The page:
Alnylam has made it clear this far that they will fight the lawsuit to the bitter end. Every action they have made seems to support this.
I suspect ALNY has tried settling the case at a price they find justified and Tekmira responds with a counter offer that enrages Alnylam. Neither company wants the litigation on their record but their perception of a fair settlement can find no common ground. Their reaction has been to go on the attack and to play hardball.
With that said, win or lose this is a headache for them. Ideally they would like to have unchallenged control of delivery - and the ability to produce LNP for themselves without having to rely on 3rd parties. A buyout on favorable terms to ALNY would be good news for ALNY shareholders indeed.
It seems as though Alnylams strategy is simply to outlast Tekmira by making litigation as lenghty and costly as possible. Tekmira will need to raise money soon and their cash runway only gets them so far. It will not carry them through a long trial. A Tekmira that trades under $1.00 would look like a wonderful hostile takeover attempt on terms unfavorable to Tekmira. It could easly go that way for Tekmira PPS as well.
Alnylam truley believes that MC3 is theirs. Their legal position over MC3 doesnt look terrible - though in the court of public opinion it might look worse.
Alcana being caught red handed stealing documents was unexpected on both sides. Alnylam knows that this develoment will only hurt their defense, but it may be more difficult to legally connect it back to Alnylam - which is where the cash is. Alnylam can always plead ignorance without further evidence and leave Alcana hanging out to dry. I think this was an unforseen development for Alnylam. Tekmiras share price saw quite a bump that has managed to sustain itself since. They replied by going more on the offensive by filing their own lawsuit - not uncommon in situations as these - but it was clearly to go back on the offensive in the court of public opinion.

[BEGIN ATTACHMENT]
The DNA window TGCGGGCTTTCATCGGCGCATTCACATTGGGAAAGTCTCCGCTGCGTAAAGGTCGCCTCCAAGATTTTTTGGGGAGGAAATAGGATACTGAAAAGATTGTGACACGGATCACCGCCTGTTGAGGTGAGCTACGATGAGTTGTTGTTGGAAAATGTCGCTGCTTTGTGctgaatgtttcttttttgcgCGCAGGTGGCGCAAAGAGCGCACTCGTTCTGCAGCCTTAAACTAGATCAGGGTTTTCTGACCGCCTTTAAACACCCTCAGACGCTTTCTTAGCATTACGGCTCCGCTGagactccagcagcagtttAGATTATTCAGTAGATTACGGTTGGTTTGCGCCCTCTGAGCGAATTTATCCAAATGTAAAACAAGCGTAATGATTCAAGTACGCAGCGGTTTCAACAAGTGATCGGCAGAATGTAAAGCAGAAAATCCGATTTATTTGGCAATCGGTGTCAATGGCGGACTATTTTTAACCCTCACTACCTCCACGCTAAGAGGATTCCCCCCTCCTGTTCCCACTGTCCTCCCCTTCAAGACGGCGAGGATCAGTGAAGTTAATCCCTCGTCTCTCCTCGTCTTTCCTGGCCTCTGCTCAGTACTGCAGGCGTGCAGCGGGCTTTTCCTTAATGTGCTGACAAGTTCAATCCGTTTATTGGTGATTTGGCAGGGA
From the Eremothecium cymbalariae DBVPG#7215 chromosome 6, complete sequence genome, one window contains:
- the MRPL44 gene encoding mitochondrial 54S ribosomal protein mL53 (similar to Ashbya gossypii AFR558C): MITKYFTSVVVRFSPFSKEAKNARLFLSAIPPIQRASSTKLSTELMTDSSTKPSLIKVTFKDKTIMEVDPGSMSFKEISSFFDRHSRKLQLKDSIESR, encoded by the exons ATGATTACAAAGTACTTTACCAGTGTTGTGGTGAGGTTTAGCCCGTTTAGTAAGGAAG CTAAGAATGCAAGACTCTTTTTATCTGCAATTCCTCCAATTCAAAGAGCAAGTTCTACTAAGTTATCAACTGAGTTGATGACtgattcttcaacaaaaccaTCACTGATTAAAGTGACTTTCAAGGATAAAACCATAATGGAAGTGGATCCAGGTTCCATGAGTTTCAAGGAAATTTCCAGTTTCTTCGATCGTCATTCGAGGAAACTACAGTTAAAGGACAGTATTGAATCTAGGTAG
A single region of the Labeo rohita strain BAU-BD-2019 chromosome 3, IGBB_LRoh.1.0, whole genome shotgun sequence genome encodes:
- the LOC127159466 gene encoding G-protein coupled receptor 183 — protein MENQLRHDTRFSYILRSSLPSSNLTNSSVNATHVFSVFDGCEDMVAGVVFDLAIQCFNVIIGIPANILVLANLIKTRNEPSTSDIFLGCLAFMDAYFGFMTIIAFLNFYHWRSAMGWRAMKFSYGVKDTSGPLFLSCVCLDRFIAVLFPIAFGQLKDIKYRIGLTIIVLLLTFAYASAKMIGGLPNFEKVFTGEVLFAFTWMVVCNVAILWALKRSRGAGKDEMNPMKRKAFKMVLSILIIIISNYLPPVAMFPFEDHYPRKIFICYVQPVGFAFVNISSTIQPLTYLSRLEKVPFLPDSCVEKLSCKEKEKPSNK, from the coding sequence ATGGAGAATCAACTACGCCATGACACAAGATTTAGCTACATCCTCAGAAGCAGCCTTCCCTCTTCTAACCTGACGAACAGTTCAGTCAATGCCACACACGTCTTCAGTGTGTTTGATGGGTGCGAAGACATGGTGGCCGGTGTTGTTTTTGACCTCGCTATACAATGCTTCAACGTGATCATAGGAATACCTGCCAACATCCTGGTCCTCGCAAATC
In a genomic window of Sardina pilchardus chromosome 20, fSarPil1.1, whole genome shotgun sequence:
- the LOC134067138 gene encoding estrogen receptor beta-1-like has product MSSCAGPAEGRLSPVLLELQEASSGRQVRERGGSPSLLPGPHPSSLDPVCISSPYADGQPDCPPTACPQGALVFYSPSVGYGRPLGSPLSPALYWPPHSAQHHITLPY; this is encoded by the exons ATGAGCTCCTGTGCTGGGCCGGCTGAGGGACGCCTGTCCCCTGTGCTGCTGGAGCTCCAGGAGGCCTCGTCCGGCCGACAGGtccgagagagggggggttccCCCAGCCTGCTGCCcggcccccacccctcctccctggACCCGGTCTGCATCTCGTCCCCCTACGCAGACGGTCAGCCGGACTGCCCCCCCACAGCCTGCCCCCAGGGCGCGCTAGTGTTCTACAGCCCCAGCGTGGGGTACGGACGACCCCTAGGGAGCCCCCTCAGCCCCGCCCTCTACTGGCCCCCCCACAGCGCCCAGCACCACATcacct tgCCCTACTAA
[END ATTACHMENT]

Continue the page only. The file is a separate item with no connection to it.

The baulcombe patient in my view was the reason behind Alnylams restructuring and refocusing of their pipeline. On conference calls I got the impression they still had not decided as to which road they wanted to go with their good results. The baulcombe patient probably aided in their decision of becoming leaner - something they were probably thinking about anyway. Restructuring was probably not related to saving for a settlement/buyout or negative outcome.
With all of that that said, I think the LNP patient is a much bigger deal than people have given it credit for in the context of the lawsuit. I am not somebody who thought that a buyout was just around the corner but I believe changes the landscape dramatically for commercial viability for ALNY pipeline - similar to the baulcombe patient. This patent effects them just as much as baulcombe. I think they have a real desire to go after this patient. Their actions have said they view tekmira as a disposable and replaceable....though they are still bound together at this point by contracts. The patient changes their evaluation of the company in my view. Alny's IP estate looks very weak now.
I think in light of the recent share offering (which was shelved BEFORE this turn of events), I actually do think the exact timing of it may have been a reaction to this patent. They money was probably going to be used for general research with an emphasis on unchallenged delivery methods. With every lipid covered by tekmira, I see one of 3 reactions. Buyout, legal challenge to the patient, or strong investment in non LNP delivery.
As of now, I see a Tekmira buyout as the most likely outcome. A hostile one at that. Probably 2.90-3.10 area. It does solve quite a few problems for them. I dont think it will happen as fast as some others who think it is only days away. They will probably try and get a read on how the litigation is going and let TKMRs PPS cool off a little.